Today I woke up in a dorm room in Accra, Ghana. It's crazy to think so!
My flights on Tuesday and Wednesday went smoothly: flights were on time, customs was interesting, and I had to change my USD into Ghanian Cedis (for the record, a USD will get about one and a third cedis. I brought a lot of cash to try and avoid having to use the ATM machine later, and I think I should probably invest in a safe now).
My layover was in Amsterdam and it was nice to see a teeny tiny part of Holland. I really wanted to buy a ceramic blue and white shoe or even some wooden shoes from Holland, but wasn't sure if after I did that I would have enough for my stay in Ghana. So I resisted the very large temptation, and now I regret it just a little bit. While I was waiting to board the plane in Amsterdam, I met a few Californian students who were going to Ghana for a study aboard program for three months; it was nice to see US students my age in Amsterdam. :)
The plane rides were of course chilly, so when I stepped off the plane in Accra, 85 degrees and 86% humidity felt really nice with my MSU sweatshirt I was wearing! There were so many people in the airport and the way in which the airport was set up was a bit confusing (even though everything was in English). They were renovating a large portion of the airport and I don't think that it helped matters much. Nonetheless, I tried to follow the other passengers (particularly the US students I met earlier) so I could get accomplished what I needed to in the airport before I left.
There is another SI student from my program at UM who arrived in Ghana last week, so she and this other Ghanian man who works at the library, Justice, picked me up from the airport. There were so many people there and before I stepped outside, a Ghanian officer asked if I needed a ride and I told him I had one coming for me. He told me to wait inside and he was going to see if he could find someone with a sign saying "Stacy Maat." This was a little awkward and I wasn't sure if I should wait or not or if he was a real officer, so I turned on my phone and was trying to connect to Wifi, and then he came back with Amanda and Justice! It was awesome!
We then walked outside and took a taxi back to the University. No driver in Ghana follows traffic laws. Not a single one. No one was stopping for red lights and they wove in and out of traffic, honking their horns as they passed a car, (in order to let them know that they were there, I'm sure) driving really fast too (at least it seemed to be in the backseat)!
When we got to the university, we stopped at an All Needs Supermarket. They really have the basics that Amanda and I would need from shampoo and cereal to drinks and razors and toilet paper. But no turkey sandwiches. There is also just outside of the supermarket, an area of local women selling the same items but at a discounted price: and their waters and coca-colas are kept cold in coolers with ice. We have yet to try and purchase anything on our own yet, but I am sure we will soon enough!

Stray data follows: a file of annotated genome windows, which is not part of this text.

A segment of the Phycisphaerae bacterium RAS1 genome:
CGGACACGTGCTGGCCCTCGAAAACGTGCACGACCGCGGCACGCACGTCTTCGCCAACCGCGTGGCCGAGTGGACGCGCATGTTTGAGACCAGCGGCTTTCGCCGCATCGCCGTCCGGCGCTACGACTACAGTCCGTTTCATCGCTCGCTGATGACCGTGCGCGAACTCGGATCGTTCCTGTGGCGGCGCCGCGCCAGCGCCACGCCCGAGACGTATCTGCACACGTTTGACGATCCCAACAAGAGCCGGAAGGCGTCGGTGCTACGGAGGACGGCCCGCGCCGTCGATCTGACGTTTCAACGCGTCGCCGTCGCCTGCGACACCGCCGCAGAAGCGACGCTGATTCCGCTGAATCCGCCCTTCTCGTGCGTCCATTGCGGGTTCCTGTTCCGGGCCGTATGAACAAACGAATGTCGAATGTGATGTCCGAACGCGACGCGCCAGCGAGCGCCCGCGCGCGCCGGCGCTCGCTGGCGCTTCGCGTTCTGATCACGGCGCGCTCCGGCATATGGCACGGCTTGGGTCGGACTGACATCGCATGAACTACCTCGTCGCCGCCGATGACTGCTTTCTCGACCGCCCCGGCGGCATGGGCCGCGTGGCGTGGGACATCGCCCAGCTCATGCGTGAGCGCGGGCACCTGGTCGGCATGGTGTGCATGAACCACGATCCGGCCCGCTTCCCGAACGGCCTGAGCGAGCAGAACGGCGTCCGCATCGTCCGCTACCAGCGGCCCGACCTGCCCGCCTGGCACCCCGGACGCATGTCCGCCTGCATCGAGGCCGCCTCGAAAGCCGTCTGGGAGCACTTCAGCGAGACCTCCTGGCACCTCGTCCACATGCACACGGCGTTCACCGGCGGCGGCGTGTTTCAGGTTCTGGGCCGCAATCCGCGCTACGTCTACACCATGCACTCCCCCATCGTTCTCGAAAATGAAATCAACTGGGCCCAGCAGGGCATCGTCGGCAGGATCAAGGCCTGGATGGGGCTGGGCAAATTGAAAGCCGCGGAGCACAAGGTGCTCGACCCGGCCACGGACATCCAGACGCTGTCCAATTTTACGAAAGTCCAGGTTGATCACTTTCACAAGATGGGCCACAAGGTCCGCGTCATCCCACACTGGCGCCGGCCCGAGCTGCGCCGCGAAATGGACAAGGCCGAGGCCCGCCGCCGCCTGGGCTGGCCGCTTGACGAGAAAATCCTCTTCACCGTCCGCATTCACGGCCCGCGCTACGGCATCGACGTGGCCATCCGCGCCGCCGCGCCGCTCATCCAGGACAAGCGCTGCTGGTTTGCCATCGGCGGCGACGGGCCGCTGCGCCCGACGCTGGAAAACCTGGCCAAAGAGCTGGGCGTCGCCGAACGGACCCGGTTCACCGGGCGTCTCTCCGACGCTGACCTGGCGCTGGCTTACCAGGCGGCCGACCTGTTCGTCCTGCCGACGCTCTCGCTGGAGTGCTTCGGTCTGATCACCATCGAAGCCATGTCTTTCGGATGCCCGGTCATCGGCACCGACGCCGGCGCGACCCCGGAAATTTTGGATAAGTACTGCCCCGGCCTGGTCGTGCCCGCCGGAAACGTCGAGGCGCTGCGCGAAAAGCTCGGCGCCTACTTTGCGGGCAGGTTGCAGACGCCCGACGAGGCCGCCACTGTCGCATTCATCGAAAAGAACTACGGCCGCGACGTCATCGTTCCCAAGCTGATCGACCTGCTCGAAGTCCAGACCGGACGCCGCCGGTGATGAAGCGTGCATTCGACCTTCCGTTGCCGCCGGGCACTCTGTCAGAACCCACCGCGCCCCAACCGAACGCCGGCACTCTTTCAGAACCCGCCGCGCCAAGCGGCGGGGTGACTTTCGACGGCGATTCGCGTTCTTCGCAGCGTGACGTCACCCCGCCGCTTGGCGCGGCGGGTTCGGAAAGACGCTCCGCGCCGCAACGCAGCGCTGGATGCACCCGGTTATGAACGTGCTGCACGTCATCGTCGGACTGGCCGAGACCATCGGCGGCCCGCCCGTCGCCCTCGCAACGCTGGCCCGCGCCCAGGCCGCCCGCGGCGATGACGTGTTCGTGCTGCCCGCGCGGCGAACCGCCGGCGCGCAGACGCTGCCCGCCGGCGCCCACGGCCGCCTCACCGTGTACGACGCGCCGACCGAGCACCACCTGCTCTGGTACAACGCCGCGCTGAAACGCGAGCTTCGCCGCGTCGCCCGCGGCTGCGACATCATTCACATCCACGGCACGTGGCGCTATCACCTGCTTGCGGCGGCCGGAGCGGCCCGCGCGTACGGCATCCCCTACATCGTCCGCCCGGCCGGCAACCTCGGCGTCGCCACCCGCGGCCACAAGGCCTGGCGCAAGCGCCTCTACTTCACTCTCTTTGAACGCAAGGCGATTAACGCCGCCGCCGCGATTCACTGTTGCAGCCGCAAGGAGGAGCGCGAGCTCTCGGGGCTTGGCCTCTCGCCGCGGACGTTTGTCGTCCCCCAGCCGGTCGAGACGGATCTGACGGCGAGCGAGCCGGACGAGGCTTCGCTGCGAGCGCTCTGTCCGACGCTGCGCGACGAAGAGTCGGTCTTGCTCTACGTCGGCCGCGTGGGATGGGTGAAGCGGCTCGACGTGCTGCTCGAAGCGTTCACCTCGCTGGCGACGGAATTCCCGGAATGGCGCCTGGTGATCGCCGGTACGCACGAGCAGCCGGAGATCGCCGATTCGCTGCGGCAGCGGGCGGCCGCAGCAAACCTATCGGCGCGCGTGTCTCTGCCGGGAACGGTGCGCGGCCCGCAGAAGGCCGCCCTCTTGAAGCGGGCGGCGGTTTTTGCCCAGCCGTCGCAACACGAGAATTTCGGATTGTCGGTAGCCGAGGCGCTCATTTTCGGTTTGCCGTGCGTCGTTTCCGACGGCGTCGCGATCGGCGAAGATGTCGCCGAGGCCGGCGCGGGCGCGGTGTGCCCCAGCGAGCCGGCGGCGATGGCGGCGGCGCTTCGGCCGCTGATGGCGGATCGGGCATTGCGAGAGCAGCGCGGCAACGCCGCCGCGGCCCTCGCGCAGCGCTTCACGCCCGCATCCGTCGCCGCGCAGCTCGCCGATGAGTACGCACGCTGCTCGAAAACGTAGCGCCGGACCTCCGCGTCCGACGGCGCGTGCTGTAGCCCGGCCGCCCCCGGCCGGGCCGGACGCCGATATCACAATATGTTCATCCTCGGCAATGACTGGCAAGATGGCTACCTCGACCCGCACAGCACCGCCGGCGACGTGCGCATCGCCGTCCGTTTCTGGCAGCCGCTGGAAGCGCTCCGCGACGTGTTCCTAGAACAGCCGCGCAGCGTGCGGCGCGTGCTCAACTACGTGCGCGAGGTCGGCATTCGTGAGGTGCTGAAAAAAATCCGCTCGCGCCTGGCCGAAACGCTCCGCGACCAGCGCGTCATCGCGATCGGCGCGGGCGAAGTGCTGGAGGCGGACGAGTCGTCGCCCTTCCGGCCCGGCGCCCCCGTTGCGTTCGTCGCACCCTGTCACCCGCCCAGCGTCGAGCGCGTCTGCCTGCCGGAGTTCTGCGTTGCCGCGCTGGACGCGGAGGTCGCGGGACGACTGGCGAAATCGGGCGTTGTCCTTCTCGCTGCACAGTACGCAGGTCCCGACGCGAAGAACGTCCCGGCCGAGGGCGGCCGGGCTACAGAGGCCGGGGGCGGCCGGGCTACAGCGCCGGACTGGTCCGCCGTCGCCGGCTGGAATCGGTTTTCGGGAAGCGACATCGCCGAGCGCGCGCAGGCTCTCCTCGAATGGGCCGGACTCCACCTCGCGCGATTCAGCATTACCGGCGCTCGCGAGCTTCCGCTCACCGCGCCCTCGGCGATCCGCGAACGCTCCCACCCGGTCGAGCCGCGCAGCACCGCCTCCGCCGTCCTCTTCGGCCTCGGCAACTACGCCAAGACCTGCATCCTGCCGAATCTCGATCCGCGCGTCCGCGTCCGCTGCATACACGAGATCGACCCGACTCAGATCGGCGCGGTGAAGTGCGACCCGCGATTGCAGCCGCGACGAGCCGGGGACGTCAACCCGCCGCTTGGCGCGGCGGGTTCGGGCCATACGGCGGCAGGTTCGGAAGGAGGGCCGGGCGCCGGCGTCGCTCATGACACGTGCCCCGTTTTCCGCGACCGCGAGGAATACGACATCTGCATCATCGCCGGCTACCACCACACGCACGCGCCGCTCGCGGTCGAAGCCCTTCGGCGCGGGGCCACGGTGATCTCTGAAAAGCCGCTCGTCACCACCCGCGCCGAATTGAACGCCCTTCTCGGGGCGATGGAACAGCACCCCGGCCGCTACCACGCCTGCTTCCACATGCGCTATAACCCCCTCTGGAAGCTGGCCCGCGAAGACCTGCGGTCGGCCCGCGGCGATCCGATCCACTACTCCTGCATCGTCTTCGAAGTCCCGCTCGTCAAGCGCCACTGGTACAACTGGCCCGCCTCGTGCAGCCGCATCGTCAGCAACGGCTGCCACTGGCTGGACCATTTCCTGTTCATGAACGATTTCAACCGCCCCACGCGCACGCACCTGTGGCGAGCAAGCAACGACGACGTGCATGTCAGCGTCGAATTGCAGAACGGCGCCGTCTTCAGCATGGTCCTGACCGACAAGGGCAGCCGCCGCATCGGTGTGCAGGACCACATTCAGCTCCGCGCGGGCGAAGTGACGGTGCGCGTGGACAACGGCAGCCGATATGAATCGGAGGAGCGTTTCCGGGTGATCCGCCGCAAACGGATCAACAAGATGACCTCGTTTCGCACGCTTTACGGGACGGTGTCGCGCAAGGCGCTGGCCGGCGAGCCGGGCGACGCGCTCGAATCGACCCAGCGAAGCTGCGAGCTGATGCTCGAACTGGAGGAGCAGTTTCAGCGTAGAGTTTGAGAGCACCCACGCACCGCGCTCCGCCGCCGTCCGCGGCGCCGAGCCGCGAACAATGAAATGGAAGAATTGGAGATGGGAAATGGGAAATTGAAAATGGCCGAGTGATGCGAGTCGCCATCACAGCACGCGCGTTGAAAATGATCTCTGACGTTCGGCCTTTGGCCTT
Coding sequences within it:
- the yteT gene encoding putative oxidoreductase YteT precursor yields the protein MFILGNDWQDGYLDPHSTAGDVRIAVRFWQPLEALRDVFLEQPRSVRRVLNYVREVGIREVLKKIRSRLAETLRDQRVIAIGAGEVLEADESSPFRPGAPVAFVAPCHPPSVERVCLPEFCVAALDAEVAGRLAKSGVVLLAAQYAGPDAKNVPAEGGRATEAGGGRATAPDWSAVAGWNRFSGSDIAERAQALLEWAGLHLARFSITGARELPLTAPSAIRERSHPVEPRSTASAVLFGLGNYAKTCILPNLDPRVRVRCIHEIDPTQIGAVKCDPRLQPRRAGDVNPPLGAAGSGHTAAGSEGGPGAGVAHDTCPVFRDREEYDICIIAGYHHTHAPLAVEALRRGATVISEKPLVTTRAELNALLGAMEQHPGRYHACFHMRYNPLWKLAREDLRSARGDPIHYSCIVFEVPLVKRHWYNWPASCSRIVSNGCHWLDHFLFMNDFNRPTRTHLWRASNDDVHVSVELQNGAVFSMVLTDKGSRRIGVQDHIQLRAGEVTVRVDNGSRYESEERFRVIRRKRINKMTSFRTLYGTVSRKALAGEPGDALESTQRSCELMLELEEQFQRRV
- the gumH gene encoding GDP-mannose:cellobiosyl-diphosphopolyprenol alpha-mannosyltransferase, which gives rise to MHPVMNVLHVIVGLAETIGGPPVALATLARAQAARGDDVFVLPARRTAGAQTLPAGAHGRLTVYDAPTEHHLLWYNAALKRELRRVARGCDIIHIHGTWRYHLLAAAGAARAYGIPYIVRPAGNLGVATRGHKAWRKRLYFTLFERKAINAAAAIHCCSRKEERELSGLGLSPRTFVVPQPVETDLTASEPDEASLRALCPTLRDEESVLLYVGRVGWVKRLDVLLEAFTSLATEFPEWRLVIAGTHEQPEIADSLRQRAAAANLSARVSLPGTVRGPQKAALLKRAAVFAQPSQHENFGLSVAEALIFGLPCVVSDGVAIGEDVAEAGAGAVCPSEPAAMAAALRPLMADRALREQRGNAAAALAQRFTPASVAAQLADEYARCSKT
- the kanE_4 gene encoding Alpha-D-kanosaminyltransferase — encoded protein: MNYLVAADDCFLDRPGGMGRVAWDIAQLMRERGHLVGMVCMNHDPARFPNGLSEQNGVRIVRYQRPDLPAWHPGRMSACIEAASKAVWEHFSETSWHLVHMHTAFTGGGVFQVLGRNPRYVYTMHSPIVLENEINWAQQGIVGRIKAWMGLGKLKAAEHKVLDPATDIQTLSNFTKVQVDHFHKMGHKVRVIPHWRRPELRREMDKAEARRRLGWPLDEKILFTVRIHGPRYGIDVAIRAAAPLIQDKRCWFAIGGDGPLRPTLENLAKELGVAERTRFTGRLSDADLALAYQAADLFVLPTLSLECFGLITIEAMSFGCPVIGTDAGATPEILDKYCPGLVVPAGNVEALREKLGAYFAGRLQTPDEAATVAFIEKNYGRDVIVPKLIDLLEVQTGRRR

We then drove to our dorm room (none of the university streets are paved and are full of HUGE potholes!) and unpacked the taxi of my things. We are staying in the newly opened (and apparently still under construction) Elizabeth Frances Seys Hall. There is no air conditioning (which is fine!) but the windows are screened in so we don't have to worry about mosquitoes too terribly much. There is no hot water, which was fine last night when I landed, but less fun in the morning when you just wake up, but the water runs! The students around us don't seem to go to bed. Amanda and I went to bed about midnight but people were still talking, and then still talking when I rolled over at 2, then again at 4, and then once more at 6:30. Amanda said it's a bit worse on the weekends when they don't have classes to go to. We shall see what that entails! I took some pictures of our room and will hopefully upload those before I get home to the US!
This morning, Justice met us at our dorm room and we took a shuttle to the library with a few other students. Pot holes + bus = extremely bumpy and bouncy ride all the way to the library...about 7 minutes. We arrived at the library and everyone was so friendly and greeted me with a smile and shook my hand (some people holding onto my hand for a bit longer than necessary but it is part of their customs, I believe). I met the librarian of the university library as well as various members of the IT department, acquisitions, and digitization units. Unlike in the US, most of the people working here at the library are males (in the US, librarians are predominately women).
Amanda and I have our own office, (pictures to come soon!) and we have our own desks and my nameplate says, Quality Control Officer. Each office in the library has air conditioning so at least we aren't trapped in the heat at all hours of the day! It does get a bit chilly though, so this afternoon, we turned ours off.
For lunch today, we had some Ghanian chicken (grilled chicken with some spice to it) with some white rice and a stewed pepper sauce, oh and fried plantains. Each of these things was delicious! My mouth had a slight burning sensation for a little bit because of the spices and pepper, but it was delicious! Coca-Cola is quite plentiful here in Ghana, which I am thankful for! I am excited to see what we will do for dinner tonight!
Okay, I suppose I should probably finish up the rest of my day here (break time is over). So much to say and tell and will try to do so soon!